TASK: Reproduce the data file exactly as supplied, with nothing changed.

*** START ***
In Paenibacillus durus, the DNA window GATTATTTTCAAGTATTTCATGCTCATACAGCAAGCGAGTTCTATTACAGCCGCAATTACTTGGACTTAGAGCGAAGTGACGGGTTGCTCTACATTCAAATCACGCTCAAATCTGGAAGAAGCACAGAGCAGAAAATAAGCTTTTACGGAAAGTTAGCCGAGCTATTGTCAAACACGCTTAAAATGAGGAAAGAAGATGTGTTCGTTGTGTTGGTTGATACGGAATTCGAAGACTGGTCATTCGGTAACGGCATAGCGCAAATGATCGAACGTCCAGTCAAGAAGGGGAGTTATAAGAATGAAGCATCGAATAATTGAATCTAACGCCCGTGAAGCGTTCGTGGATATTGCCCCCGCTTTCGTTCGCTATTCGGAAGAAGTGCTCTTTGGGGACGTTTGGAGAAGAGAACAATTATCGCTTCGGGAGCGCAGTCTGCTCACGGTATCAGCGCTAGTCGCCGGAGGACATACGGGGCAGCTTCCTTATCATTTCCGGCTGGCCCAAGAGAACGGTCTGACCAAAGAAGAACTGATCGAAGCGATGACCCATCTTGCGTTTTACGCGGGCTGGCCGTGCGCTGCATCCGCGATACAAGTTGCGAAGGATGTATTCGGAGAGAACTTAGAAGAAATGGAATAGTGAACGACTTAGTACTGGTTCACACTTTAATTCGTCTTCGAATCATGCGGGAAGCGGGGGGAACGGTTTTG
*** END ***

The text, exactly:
In Paenibacillus durus, the DNA window GATTATTTTCAAGTATTTCATGCTCATACAGCAAGCGAGTTCTATTACAGCCGCAATTACTTGGACTTAGAGCGAAGTGACGGGTTGCTCTACATTCAAATCACGCTCAAATCTGGAAGAAGCACAGAGCAGAAAATAAGCTTTTACGGAAAGTTAGCCGAGCTATTGTCAAACACGCTTAAAATGAGGAAAGAAGATGTGTTCGTTGTGTTGGTTGATACGGAATTCGAAGACTGGTCATTCGGTAACGGCATAGCGCAAATGATCGAACGTCCAGTCAAGAAGGGGAGTTATAAGAATGAAGCATCGAATAATTGAATCTAACGCCCGTGAAGCGTTCGTGGATATTGCCCCCGCTTTCGTTCGCTATTCGGAAGAAGTGCTCTTTGGGGACGTTTGGAGAAGAGAACAATTATCGCTTCGGGAGCGCAGTCTGCTCACGGTATCAGCGCTAGTCGCCGGAGGACATACGGGGCAGCTTCCTTATCATTTCCGGCTGGCCCAAGAGAACGGTCTGACCAAAGAAGAACTGATCGAAGCGATGACCCATCTTGCGTTTTACGCGGGCTGGCCGTGCGCTGCATCCGCGATACAAGTTGCGAAGGATGTATTCGGAGAGAACTTAGAAGAAATGGAATAGTGAACGACTTAGTACTGGTTCACACTTTAATTCGTCTTCGAATCATGCGGGAAGCGGGGGGAACGGTTTTG